And what of the element that ties each novel together, the city of London? As we discovered, similarly to what has happened with genres and themes over time, London itself has been transformed, and yet in many ways remained the same. Despite the constant developments, as houses have been built and torn down and inhabitants have lived and passed on, the areas in which the novels take place have retained their authenticity just as much as they have retained their significance to the spirit of London, immortalised into the urban fabric. Adding to this immortality is the association one attaches to each part of London with the literature that references it. The Baker Street residence of Sherlock Holmes and Dr Watson; Clapham Common, where the doomed lovers of The End of the Affair resided; Westminster, where Virginia Woolf’s Mrs Dalloway lived – each area has been imprinted by the fictional figures who called it home.

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221B Baker Street and Baker Street underground station: home to Sir Arthur Conan Doyle’s Sherlock Holmes

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Engaging in literature in a foreign language need not be a terrifying or insurmountable task. The notion that one must advance greatly in the language before embracing the literature, films or music in its origin country is a myth that our courses aim to dispel. The students who attended our London novel seminar were not of a level of total fluency, nor did they have backgrounds in literature studies. The texts they read and spoke about were a challenge, texts that spoke of complex human relationships, antiquated class systems, deeply entrenched racial tensions, and yet these are themes that are universal across country and language.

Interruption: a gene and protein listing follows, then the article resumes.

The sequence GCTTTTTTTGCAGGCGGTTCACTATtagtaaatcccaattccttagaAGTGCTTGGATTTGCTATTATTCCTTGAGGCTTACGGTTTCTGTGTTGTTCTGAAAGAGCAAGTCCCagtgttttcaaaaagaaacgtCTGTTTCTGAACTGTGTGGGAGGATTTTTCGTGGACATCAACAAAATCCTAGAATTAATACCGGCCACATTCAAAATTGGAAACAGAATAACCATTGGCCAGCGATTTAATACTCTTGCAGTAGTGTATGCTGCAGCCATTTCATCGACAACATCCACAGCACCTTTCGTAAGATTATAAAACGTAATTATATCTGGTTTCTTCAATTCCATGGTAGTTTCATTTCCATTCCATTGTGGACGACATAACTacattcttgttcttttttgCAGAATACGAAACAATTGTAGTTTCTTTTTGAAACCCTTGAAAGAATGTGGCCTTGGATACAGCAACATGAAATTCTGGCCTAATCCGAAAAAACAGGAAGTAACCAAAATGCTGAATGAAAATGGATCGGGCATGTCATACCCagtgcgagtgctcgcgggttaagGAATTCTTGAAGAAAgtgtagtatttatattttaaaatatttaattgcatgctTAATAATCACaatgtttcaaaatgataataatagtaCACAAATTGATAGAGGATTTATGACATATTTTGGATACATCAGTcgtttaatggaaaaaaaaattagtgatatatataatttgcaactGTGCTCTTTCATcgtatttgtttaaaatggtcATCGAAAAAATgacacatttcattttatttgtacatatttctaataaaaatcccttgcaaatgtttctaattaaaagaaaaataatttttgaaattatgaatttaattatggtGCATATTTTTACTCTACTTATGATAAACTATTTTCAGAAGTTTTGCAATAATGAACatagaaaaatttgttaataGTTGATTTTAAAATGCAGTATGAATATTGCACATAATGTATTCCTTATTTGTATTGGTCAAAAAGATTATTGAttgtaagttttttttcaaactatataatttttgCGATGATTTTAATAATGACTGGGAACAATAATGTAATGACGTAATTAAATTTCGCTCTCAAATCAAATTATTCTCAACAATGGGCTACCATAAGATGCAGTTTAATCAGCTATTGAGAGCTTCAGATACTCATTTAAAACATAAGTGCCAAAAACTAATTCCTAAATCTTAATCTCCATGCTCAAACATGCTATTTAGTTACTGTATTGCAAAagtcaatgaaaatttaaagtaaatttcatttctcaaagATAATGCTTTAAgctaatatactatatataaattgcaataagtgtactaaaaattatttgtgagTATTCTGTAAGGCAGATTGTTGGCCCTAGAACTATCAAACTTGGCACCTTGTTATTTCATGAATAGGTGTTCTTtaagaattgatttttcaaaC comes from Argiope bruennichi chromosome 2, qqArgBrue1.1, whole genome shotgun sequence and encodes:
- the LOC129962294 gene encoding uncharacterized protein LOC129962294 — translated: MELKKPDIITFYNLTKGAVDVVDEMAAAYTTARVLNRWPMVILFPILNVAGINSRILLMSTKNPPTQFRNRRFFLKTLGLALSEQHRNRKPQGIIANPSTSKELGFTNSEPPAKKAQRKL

When you break through the meaning of complex vocabulary and unknown grammar, compelling stories begin to unravel. The words that once mystified and confused you instead becoming compelling, and add to the fluidity, even the aesthetic, of the text. You need not be advanced in a foreign language to achieve this pleasure from reading: the more daring you are with your goals, the more rewarding the outcomes. For the students in our seminar, their goals were to take on small quantities of complex text and be able to understand and discuss them in English, which they excelled in by the end of the lesson. These specific outcomes for the class contributed to the wider goals we had for them – to think critically and independently, to immerse themselves in not only the language but the culture and imagination of English, and to apply their language skills to a wide context.

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……………Brick Lane, the setting of Monica Ali’s 2003 novel about the London Bangladeshi community

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A list of the novels we explored in our seminar:

  • Oliver Twist, Charles Dickens, 1838
  • Vanity Fair, William Makepeace Thackeray, 1848
  • The Adventures of Sherlock Holmes, Arthur Conan Doyle, 1892
  • Heart of Darkness, Joseph Conrad, 1899
  • Mrs Dalloway, Virginia Woolf, 1925
  • The End of the Affair, Graham Greene, 1951
  • Brick Lane, Monica Ali, 2003